The Best Baseball Players of a Bygone Era

The Best Baseball Players
of a Bygone Era
| Published February 16, 2014 |

By Earl H. Perkins
Thursday Review associate editor

The National Association of Base Ball Players passed a resolution barring blacks and any club that might have the temerity to field those of a darker hue. The year was 1867, and the history books mostly talk about blacks being treated poorly in the South. However, there was virulent racism in the North and Midwest, even before the Civil War.

When selective service came to New York City in 1863, working class men rose up and rioted, eventually turning their wrath on blacks. More than 100 black people were eventually killed, with approximately 2000 hurt during the mayhem. The uprising didn't start over race, but you have to understand that many rich white men paid others to fight in their stead. This left poor whites as the only potential war casualties, because blacks were not citizens. Freed blacks were also competing with immigrants from Ireland and Germany for the few available jobs.

This was the backdrop as baseball became hugely popular following the Civil War. The charge to keep blacks out of the major leagues was led primarily by Cap Anson, who became player-manager of the Chicago White Stockings in 1879. No league ever had a written resolution barring blacks, but all owners considered it a gentlemen's agreement.

Despite the rule barring blacks, approximately 50 were allowed to play during the late 1800s. The blacks eventually decided they didn't need the white leagues, so they formed their own teams and leagues. Many of the black players and teams were better than the whites, but history has marginalized their talents because statistics weren't being kept on a regular basis.

And there were incredible players on those great teams. Newark's George Stovey, considered by many the greatest black pitcher of all time; Buck Leonard, a home-run hitting first baseman for the Homestead Grays of the Negro National League. And there was the hard-hitting Josh Gibson, Homestead's catcher and widely considered one of baseball's all-time greats. Then there's the Kansas City Monarchs, probably the all-time best Negro National league team. They barnstormed the country often playing more than one game a day, and sometimes into the night under the portable lighting system they hauled with them. They also regularly beat white all-star teams.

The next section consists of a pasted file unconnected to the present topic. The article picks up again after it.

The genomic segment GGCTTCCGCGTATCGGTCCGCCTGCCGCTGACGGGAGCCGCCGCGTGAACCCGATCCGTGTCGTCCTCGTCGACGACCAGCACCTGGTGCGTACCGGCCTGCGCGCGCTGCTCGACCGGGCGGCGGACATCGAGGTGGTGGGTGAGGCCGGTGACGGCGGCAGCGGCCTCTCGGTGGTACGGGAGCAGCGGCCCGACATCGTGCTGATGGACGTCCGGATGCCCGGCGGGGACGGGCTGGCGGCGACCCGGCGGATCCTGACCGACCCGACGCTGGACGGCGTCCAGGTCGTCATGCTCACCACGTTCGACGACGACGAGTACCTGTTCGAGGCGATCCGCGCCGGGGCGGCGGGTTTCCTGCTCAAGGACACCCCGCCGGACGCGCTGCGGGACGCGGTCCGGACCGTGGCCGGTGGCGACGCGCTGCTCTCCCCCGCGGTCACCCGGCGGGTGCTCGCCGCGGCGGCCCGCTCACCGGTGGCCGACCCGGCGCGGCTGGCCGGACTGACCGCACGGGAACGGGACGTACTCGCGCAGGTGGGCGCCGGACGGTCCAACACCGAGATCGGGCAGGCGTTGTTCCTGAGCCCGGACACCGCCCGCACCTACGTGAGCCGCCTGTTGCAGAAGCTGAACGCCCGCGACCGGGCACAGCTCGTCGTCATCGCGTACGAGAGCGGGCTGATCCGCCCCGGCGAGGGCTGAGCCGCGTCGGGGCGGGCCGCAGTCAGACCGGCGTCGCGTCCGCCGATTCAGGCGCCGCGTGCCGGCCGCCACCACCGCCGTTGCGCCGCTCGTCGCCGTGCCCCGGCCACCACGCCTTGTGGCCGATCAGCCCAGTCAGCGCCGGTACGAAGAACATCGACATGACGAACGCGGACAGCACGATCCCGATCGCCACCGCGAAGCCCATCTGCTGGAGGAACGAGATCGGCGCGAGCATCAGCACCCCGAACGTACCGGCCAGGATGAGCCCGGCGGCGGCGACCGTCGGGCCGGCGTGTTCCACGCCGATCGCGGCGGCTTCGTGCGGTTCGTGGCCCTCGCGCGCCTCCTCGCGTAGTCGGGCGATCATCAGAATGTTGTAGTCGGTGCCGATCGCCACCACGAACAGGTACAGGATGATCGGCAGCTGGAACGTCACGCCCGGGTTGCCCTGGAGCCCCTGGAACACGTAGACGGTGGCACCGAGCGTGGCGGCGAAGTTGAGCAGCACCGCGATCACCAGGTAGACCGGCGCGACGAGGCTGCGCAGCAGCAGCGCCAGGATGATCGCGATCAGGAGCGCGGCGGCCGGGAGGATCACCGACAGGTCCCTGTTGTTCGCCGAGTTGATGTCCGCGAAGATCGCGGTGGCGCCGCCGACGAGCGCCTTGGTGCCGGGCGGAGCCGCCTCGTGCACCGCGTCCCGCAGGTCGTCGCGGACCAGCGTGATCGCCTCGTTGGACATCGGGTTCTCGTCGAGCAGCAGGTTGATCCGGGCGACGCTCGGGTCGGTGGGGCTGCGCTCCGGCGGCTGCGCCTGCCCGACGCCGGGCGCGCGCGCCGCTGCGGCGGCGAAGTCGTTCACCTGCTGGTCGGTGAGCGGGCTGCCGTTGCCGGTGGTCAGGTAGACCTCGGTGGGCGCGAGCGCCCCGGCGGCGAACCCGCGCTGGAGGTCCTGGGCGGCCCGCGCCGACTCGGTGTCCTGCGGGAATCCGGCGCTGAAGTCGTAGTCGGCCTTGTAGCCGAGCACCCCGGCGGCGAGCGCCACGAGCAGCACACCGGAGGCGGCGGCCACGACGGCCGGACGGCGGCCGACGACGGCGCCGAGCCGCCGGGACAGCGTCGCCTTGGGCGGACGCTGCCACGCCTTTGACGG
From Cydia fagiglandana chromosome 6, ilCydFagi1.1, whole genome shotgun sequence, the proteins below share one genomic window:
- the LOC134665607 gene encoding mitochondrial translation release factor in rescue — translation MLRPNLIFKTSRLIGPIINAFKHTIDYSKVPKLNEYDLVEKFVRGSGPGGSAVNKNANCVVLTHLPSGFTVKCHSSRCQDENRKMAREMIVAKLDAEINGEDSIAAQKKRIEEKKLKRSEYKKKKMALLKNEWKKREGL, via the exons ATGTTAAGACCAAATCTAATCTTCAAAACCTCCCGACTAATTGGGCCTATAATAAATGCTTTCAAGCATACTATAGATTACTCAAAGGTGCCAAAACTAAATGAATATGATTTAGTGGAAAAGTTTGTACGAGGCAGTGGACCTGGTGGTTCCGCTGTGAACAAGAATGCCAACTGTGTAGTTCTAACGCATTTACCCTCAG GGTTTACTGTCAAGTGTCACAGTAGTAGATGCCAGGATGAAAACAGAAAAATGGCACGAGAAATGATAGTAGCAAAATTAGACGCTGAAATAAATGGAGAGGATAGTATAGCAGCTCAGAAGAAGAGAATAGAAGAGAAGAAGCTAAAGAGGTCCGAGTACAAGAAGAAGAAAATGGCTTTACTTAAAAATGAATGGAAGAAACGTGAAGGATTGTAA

One of my favorite players was Cool Papa Bell, who could score from first on a sacrifice bunt. They say he could turn out the hotel light and be in bed before the light was gone. Then there were the Chicago American Giants, which were organized by Andrew “Rube” Foster and Ban Johnson in 1911. Their team traveled the country in a custom-made railroad car which was equipped with sleeping quarters, a cook and a porter.

And then there was Pop Lloyd (who was called the Black Honus Wagner) of the Lincoln Giants, which Wagner didn't mind. Lloyd, who was born in Palatka, Florida in 1884, and began playing baseball ion small towns like Macon, Georgia, is widely regarded to be one of the greatest shortstops in baseball history. Babe Ruth often took it one step further, commenting that it was Lloyd—not Ruth—who was the best baseball player who ever lived.

"It's a privilege to have been compared with him," Honus Wagner said.

Wagner also said the Chicago Lelands' (also known for a period as the Leland Giants) Rube Foster was the smartest pitcher he ever saw.

Foster was a natural organizer who eventually created the Negro National League, which became the preeminent baseball organization in the pre-integration era. The Negro National League lasted from 1920 to 1931, and earned Foster the moniker “the father of Black Baseball.” He was posthumously elected to the National Baseball Hall of Fame in 1981.

Major league manager Connie Mack said the Pittsburgh Crawfords' William “Judy” Johnson could have named his price if he'd been white. The hard-hitting third baseman played for Hillsdale and Pittsburgh, before retiring to manage Homestead. Unlike Foster, Johnson lived long enough to see his name elected into the Hall of Fame in 1975, and many baseball historians say he may have been one of the greatest third basemen to have ever played the game.

The black teams regularly rode on buses and trains, often stepping straight from the transportation onto a ball field.

Then along came Jackie Robinson and Branch Rickey in 1946—two men with a vision and a plan.

For more information visit the website for the Negro Leagues Baseball Museum (the facility is located in Kansas City, Missouri adjacent to the American Jazz Museum);